Chapter 12

Example in Finance: Black–Scholes Model



12.1. Introduction: what is an option?

Option is a contract between two parties, buyer and seller, which gives one party the right, but not the obligation, to buy or to sell some asset until some agreed date, while the second party has the obligation to fulfill the contract if requested.

Let us illustrate this notion by using a real-life example. Suppose that you have decided to buy a house and have found somewhere you like. At the moment, you do not have enough money, but you hope to get it in the near future (say, by getting credit or by selling another property). Therefore you make a contract (called an option) with the seller of a house that he will wait for a half of year and will sell the house for an agreed price of, say, $100,000. However, he agrees to wait only under the condition that you pay for this, say, $1,000. Further, we can imagine the following two scenarios:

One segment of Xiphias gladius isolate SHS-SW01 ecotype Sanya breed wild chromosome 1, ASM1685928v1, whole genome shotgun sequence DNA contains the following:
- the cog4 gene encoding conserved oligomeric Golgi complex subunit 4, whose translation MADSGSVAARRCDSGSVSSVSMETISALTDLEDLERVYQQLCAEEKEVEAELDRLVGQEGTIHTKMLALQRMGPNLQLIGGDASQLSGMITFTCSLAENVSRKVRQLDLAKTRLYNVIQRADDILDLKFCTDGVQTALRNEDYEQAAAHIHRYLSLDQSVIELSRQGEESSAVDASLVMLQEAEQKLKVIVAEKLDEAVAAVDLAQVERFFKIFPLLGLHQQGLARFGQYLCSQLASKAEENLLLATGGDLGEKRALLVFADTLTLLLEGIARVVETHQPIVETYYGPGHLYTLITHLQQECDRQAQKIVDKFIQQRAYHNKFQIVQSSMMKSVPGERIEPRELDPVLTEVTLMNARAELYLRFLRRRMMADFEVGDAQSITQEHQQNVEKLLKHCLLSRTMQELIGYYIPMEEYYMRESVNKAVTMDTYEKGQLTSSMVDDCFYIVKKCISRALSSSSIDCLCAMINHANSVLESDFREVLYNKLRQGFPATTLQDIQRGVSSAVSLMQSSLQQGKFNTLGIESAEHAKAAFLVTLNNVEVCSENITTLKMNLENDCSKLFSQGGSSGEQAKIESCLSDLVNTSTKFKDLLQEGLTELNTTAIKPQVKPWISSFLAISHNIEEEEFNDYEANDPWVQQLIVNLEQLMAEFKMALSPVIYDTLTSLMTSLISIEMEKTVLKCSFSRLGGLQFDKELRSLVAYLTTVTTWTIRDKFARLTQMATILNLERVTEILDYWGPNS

1.  Within half year, the prices of real estate have increased, and the market price of the house has increased to $120,000. Since the owner has signed a contract with you and is paid for this (by selling the option), he is obliged to sell you the house for $100,000. Thus, in this case, you have a significant profit of

120,000 - 100,000 - 1,000 = $19,000.

2.  Checking the details on that house and talking to the neighbors, you learn that there are many dysfunctional neighbors, and that the house has a very expensive and time-consuming solid-fuel heating ...

Get Introduction to Stochastic Analysis: Integrals and Differential Equations now with O’Reilly online learning.

O’Reilly members experience live online training, plus books, videos, and digital content from 200+ publishers.